Patronizing the black voters

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  1. I have a separate question that’s been the topic of discussion for Crystal and I these past few weeks.
    At what point do you stop being an evacuee and have technically moved to another city? How many people are going to vote in this mayoral election that have no plans on returning?
    Imagine, for a second, if I could vote in a Houston election. Wouldn’t that concern people?
    Yes, the evacuees who plan to return should have a voice in the election, I’m not questioning that, but some clearly have started their lives elsewhere and I hope that they will allow those who are here or are returning soon to decide the election.
    Everyone wants to have their voice heard about what happened after Katrina and the ballot box is a great way to do that, but this election is about so much more than anger over the storm. I just want it to be an election for those who live in New Orleans, either literally or emotionally.

  2. Raven,
    The first several drafts of this particular entry included a link to (and discussion of) a recent entry by Jack Ware over at New Orleans Metroblogging. I can’t say that I agree, necessarily, with some of what came up in their dialogue, but they’ve been thrashing about on the subject enough that you might find it interesting.
    Here in Houston, I’ve read frequent stories about evacuees who plan to stay here, and it seems reasonable to me that having hung their metaphorical hats in a new home, they should not be voting Feb 22.
    But that’s just my two bits…

  3. I see what you mean. While he seems to take it to the extreme and there’s a lot I disagree with in that piece, the point does remain, there is a point where you are the resident of another city and you need to accept that. I think most people are smart enough to realize that they don’t live in New Orleans anymore and that their displacement isn’t temporary, If you’re not planning on returning soon, you probably need to do some soul searching and ask yourself if you really “live” in New Orleans.
    Theoretically, in most places, you only have to live there for six months to run for office in that jurisdiction, less to vote there. If you’ve lived in another place for nine months and have no plans to return soon, should you still vote in that city’s mayoral election?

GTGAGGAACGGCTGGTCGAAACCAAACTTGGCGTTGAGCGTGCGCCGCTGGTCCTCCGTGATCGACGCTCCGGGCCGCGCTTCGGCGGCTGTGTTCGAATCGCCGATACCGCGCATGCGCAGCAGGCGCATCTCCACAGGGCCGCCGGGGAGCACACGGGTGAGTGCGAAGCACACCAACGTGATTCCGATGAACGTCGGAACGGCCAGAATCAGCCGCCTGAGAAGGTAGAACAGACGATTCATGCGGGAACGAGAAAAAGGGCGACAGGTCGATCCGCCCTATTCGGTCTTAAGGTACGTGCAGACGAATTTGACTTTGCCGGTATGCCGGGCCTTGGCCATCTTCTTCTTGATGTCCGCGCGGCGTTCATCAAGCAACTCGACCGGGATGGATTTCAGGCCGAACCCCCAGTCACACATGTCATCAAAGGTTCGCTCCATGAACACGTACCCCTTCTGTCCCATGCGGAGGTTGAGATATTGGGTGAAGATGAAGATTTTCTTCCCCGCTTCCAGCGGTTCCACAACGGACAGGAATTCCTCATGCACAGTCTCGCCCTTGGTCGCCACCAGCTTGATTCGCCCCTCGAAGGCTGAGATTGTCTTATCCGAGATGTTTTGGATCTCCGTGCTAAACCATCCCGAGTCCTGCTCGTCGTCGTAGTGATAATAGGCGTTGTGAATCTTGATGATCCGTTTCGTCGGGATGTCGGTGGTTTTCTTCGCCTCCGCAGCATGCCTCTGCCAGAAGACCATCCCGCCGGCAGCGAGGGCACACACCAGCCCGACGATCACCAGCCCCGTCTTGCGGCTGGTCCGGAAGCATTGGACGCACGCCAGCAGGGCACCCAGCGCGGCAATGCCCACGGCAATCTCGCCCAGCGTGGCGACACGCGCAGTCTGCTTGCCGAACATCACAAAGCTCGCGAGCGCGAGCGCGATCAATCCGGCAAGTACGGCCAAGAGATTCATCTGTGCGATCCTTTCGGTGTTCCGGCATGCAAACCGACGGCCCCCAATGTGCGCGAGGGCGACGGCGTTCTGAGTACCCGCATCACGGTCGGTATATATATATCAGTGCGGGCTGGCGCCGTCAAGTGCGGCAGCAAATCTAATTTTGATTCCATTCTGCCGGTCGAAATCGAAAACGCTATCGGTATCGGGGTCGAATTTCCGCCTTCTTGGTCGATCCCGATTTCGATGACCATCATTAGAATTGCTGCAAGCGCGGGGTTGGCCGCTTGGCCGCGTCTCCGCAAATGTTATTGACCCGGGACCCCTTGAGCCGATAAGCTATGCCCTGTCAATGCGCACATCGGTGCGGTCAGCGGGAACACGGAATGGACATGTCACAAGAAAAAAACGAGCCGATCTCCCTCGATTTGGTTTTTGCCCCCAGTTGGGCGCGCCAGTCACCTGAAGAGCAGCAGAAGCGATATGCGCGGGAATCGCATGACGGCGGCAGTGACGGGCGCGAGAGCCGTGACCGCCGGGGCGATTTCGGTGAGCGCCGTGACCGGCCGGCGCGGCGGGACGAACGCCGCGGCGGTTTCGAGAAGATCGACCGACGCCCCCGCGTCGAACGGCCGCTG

It’s a tough question without easy answers, especially with the circumstances. But questions that have to be asked nonetheless.

  4. Jackson was interviewed yesterday morning on 93.3 FM — the R&B and hip hop station. His argument was unusually lucid, that black voters have a right to vote anywhere they want to, demanding that if Iraqis and Mexicans can vote in the United States for candidates in their respective countries, that polling places should be set up for evacuated blacks to vote in New Orleans’ April 22nd municipal elections. The rhetorical charge was that “some people” would like to disenfranchise black voters from New Orleans so that they can take over the city, and that blacks have struggled too long and hard to lose that right to vote.
    But no one asked him why absentee voting wasn’t adequate.
    I’d like to hear his response.

  5. I believe you’ve only scratched the surface on the issue of Patronizing.
    I left NOLA long before the hurricane hit. The primary reason I left was the attitude that certain demographics were entitled to government handouts. I never thought about why that attitude existed, I just accepted it as the way things were.
    After reading this post, I realized that, in my opinion, the attitude of entitlements has been ingrained so deeply by generations of leaders patronizing their followers that these leaders have created a following with substantial hurdles to overcome. If the followers have any hope of emerging from this “mess”, they need to recognize the patronizing for what it is.

  6. This morning’s Chronicle has a story about the complete flop of the mayorial debate here in Houston;  almost nobody showed up.   In the story was this:

    “Every neighborhood needed to be turned out a certain way,” he said. “There was a certain time for phone banks, for sample ballots, a certain time to set up van rides to polls. The New Orleans political machine was as well-oiled and potent as it gets.”

    Evidently, getting the vote out in New Orleans required major intervention.
    There’s a much larger problem there that bothers me a great deal, but it does tend to explain why Jackson et al are worried. There isn’t going to be that level of handholding this time around.

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